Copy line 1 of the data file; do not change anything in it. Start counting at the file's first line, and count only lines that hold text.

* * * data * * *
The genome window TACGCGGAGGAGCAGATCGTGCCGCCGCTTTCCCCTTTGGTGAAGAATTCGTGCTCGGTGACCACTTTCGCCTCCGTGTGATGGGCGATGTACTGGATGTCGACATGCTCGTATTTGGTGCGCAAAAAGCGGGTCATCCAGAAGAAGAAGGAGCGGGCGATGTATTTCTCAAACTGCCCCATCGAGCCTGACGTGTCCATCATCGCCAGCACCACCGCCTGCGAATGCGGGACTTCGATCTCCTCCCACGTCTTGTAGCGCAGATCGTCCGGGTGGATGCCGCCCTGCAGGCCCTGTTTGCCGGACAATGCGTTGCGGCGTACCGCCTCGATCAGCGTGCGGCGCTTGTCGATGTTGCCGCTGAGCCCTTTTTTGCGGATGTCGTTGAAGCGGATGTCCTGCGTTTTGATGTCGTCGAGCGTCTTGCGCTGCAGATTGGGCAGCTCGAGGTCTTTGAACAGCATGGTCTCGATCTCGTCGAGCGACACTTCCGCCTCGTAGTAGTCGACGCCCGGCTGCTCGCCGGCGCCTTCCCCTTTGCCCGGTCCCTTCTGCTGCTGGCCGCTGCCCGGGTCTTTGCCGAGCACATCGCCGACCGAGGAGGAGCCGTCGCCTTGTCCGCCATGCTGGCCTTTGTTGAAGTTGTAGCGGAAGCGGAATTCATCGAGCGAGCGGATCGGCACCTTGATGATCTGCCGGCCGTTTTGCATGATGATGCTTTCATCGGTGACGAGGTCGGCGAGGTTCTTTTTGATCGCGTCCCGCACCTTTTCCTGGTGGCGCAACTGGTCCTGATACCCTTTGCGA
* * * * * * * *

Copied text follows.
The genome window TACGCGGAGGAGCAGATCGTGCCGCCGCTTTCCCCTTTGGTGAAGAATTCGTGCTCGGTGACCACTTTCGCCTCCGTGTGATGGGCGATGTACTGGATGTCGACATGCTCGTATTTGGTGCGCAAAAAGCGGGTCATCCAGAAGAAGAAGGAGCGGGCGATGTATTTCTCAAACTGCCCCATCGAGCCTGACGTGTCCATCATCGCCAGCACCACCGCCTGCGAATGCGGGACTTCGATCTCCTCCCACGTCTTGTAGCGCAGATCGTCCGGGTGGATGCCGCCCTGCAGGCCCTGTTTGCCGGACAATGCGTTGCGGCGTACCGCCTCGATCAGCGTGCGGCGCTTGTCGATGTTGCCGCTGAGCCCTTTTTTGCGGATGTCGTTGAAGCGGATGTCCTGCGTTTTGATGTCGTCGAGCGTCTTGCGCTGCAGATTGGGCAGCTCGAGGTCTTTGAACAGCATGGTCTCGATCTCGTCGAGCGACACTTCCGCCTCGTAGTAGTCGACGCCCGGCTGCTCGCCGGCGCCTTCCCCTTTGCCCGGTCCCTTCTGCTGCTGGCCGCTGCCCGGGTCTTTGCCGAGCACATCGCCGACCGAGGAGGAGCCGTCGCCTTGTCCGCCATGCTGGCCTTTGTTGAAGTTGTAGCGGAAGCGGAATTCATCGAGCGAGCGGATCGGCACCTTGATGATCTGCCGGCCGTTTTGCATGATGATGCTTTCATCGGTGACGAGGTCGGCGAGGTTCTTTTTGATCGCGTCCCGCACCTTTTCCTGGTGGCGCAACTGGTCCTGATACCCTTTGCGA